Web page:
first_imgThe diumal variations in the parameters of Pc3 (20–60 mHz) and Pc4 (10–19 mHz) pulsations at latitudes of the dayside cusp and polar cap have been studied using data of the magnetic stations of the trans-Antarctic meridional profile for the time interval from January to March 1997 (local summer) under weakly disturbed geomagnetic conditions (AE ≤ 250 nT). The technique for estimating pulsation parameters is based on the separation of the wave packets and noise. The diumal variations in the hourly average parameters of the wave packets in the Pc3 and Pc4 bands and noise in the Pc3-4 band (10–60 mHz)—the average number of wave packets, energy of wave packets and noise, and energy of a single wave packet—turned out to be different for the stations located deep in the polar cap (Φ ∼ 87°) and at the latitudes of the dayside polar cusp (Φ ∼ 70°) and auroral oval (Φ ∼ 66°). Several sources of pulsations caused by different channels of wave energy penetration into the magnetosphere through the dayside cusp, dayside magnetopause, and dawn flank of the magnetotail apparently exist at high latitudes.last_img read more

Evolution of the Southern Annular Mode during the past millennium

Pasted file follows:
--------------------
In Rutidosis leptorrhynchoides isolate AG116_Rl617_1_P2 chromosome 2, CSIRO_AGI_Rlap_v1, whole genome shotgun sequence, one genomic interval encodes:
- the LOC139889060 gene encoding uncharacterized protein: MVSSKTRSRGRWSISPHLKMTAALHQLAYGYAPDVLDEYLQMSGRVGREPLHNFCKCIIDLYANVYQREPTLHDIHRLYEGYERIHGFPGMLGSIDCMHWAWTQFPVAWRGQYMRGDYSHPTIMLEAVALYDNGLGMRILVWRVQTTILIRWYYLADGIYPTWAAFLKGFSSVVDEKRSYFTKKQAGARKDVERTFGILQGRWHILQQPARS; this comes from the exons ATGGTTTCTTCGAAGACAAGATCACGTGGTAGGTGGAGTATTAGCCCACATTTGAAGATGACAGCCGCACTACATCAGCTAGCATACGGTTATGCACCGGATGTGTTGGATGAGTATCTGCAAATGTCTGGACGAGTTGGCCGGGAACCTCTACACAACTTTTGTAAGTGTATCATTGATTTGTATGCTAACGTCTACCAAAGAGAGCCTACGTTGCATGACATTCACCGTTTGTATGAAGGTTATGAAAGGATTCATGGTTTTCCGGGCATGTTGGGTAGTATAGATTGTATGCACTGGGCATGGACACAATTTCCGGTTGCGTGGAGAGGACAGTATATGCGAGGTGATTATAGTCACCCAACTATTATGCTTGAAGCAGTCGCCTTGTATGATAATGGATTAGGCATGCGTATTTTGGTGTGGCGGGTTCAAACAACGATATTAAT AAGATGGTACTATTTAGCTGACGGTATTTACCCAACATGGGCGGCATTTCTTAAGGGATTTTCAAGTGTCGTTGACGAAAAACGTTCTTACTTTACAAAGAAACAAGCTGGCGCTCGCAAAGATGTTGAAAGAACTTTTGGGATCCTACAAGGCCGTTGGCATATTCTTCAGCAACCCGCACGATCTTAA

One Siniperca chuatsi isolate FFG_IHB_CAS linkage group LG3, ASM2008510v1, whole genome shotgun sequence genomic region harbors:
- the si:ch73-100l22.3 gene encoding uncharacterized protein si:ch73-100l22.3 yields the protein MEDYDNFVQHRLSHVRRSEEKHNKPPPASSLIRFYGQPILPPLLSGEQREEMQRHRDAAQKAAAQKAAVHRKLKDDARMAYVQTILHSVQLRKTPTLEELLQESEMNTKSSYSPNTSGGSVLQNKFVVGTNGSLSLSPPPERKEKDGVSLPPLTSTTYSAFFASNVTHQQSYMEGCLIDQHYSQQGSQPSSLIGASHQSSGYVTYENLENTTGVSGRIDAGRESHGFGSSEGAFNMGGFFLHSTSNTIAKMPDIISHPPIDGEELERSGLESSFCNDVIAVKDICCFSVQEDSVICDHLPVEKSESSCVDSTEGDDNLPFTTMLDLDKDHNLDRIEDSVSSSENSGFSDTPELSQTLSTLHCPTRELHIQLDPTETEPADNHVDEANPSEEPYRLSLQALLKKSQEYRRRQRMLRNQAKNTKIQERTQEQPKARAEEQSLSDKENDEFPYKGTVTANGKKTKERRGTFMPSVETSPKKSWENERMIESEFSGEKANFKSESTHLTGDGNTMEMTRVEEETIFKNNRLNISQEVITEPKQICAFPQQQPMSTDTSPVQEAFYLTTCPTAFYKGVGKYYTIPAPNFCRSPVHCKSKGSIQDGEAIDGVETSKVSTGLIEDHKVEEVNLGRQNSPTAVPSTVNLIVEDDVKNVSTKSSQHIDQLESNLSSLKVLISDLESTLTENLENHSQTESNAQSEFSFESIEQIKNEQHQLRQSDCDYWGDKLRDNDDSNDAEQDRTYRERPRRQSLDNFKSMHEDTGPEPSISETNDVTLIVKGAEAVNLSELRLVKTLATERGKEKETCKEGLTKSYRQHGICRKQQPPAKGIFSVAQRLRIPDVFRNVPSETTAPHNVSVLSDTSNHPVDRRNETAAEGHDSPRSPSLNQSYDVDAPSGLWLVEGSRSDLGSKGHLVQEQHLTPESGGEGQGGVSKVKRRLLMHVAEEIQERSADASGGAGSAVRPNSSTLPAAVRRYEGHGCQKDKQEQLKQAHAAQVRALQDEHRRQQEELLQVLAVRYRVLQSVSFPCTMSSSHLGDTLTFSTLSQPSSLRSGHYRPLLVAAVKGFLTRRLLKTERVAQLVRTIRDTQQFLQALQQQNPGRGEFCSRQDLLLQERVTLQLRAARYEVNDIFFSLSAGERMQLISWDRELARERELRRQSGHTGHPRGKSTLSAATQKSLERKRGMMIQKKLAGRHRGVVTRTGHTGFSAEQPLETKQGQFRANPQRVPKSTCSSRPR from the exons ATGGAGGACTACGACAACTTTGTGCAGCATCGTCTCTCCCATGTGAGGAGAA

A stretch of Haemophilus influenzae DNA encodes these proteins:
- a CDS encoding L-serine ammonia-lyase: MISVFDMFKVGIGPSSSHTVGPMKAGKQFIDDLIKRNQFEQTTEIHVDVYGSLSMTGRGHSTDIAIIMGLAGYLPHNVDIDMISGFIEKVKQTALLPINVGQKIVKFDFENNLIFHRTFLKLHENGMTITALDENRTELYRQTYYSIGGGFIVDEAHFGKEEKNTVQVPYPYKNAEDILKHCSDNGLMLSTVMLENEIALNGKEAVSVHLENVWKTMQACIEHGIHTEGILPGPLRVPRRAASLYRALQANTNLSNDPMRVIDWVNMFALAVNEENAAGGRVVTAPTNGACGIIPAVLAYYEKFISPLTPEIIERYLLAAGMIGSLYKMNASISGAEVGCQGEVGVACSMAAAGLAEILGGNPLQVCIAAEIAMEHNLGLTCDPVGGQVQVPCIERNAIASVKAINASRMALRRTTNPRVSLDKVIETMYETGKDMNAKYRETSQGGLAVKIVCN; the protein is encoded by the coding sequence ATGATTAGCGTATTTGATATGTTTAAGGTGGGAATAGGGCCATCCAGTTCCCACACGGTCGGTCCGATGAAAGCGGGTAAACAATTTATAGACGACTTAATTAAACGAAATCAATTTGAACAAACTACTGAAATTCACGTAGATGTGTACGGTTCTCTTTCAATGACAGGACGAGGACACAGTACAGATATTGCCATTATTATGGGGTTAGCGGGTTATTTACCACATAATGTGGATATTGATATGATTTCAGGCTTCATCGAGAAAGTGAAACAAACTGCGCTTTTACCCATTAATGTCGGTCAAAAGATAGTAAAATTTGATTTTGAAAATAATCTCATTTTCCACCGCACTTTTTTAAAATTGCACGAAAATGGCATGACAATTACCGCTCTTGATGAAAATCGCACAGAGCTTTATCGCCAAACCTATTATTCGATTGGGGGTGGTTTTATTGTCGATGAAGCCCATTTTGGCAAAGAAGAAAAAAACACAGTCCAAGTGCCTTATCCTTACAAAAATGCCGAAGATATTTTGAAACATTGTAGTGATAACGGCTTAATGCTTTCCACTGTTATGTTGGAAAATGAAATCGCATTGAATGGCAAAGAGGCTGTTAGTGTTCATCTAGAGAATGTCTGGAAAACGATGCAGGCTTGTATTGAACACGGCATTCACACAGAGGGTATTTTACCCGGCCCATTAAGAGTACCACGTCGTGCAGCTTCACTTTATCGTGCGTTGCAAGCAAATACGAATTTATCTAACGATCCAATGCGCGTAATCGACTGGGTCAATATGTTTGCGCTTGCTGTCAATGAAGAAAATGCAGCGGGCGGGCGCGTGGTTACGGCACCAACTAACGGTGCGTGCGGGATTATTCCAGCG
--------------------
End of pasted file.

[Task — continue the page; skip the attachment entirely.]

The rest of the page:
first_imgThe Southern Annular Mode (SAM) is the primary pattern of climate variability in the Southern Hemisphere1, 2, influencing latitudinal rainfall distribution and temperatures from the subtropics to Antarctica. The positive summer trend in the SAM over recent decades is widely attributed to stratospheric ozone depletion2; however, the brevity of observational records from Antarctica1—one of the core zones that defines SAM variability—limits our understanding of long-term SAM behaviour. Here we reconstruct annual mean changes in the SAM since AD 1000 using, for the first time, proxy records that encompass the full mid-latitude to polar domain across the Drake Passage sector. We find that the SAM has undergone a progressive shift towards its positive phase since the fifteenth century, causing cooling of the main Antarctic continent at the same time that the Antarctic Peninsula has warmed. The positive trend in the SAM since ~AD 1940 is reproduced by multimodel climate simulations forced with rising greenhouse gas levels and later ozone depletion, and the long-term average SAM index is now at its highest level for at least the past 1,000 years. Reconstructed SAM trends before the twentieth century are more prominent than those in radiative-forcing climate experiments and may be associated with a teleconnected response to tropical Pacific climate. Our findings imply that predictions of further greenhouse-driven increases in the SAM over the coming century3 also need to account for the possibility of opposing effects from tropical Pacific climate changes.last_img read more